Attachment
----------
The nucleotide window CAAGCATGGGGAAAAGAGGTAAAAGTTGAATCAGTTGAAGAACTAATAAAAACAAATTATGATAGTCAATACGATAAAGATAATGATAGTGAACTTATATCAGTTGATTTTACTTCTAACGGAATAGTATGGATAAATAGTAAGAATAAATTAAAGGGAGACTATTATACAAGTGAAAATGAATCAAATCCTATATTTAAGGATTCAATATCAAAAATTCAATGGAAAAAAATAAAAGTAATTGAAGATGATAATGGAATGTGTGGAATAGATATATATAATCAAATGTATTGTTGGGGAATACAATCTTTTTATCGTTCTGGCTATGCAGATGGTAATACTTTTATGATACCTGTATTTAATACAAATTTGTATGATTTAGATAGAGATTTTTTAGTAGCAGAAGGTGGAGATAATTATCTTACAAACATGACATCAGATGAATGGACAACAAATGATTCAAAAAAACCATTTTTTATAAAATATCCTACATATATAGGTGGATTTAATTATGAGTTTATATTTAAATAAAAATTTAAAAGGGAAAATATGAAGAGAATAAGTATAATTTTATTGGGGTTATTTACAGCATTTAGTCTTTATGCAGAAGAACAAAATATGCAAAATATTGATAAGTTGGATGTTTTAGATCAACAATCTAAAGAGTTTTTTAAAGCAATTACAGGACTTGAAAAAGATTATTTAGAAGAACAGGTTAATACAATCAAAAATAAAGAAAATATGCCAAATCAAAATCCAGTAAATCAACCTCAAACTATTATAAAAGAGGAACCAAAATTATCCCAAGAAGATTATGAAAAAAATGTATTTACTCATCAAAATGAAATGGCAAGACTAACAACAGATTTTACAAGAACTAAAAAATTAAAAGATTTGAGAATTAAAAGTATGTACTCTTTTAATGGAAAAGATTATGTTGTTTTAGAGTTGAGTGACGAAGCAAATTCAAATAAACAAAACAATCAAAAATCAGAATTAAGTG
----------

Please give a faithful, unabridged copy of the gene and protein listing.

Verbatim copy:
The nucleotide window CAAGCATGGGGAAAAGAGGTAAAAGTTGAATCAGTTGAAGAACTAATAAAAACAAATTATGATAGTCAATACGATAAAGATAATGATAGTGAACTTATATCAGTTGATTTTACTTCTAACGGAATAGTATGGATAAATAGTAAGAATAAATTAAAGGGAGACTATTATACAAGTGAAAATGAATCAAATCCTATATTTAAGGATTCAATATCAAAAATTCAATGGAAAAAAATAAAAGTAATTGAAGATGATAATGGAATGTGTGGAATAGATATATATAATCAAATGTATTGTTGGGGAATACAATCTTTTTATCGTTCTGGCTATGCAGATGGTAATACTTTTATGATACCTGTATTTAATACAAATTTGTATGATTTAGATAGAGATTTTTTAGTAGCAGAAGGTGGAGATAATTATCTTACAAACATGACATCAGATGAATGGACAACAAATGATTCAAAAAAACCATTTTTTATAAAATATCCTACATATATAGGTGGATTTAATTATGAGTTTATATTTAAATAAAAATTTAAAAGGGAAAATATGAAGAGAATAAGTATAATTTTATTGGGGTTATTTACAGCATTTAGTCTTTATGCAGAAGAACAAAATATGCAAAATATTGATAAGTTGGATGTTTTAGATCAACAATCTAAAGAGTTTTTTAAAGCAATTACAGGACTTGAAAAAGATTATTTAGAAGAACAGGTTAATACAATCAAAAATAAAGAAAATATGCCAAATCAAAATCCAGTAAATCAACCTCAAACTATTATAAAAGAGGAACCAAAATTATCCCAAGAAGATTATGAAAAAAATGTATTTACTCATCAAAATGAAATGGCAAGACTAACAACAGATTTTACAAGAACTAAAAAATTAAAAGATTTGAGAATTAAAAGTATGTACTCTTTTAATGGAAAAGATTATGTTGTTTTAGAGTTGAGTGACGAAGCAAATTCAAATAAACAAAACAATCAAAAATCAGAATTAAGTG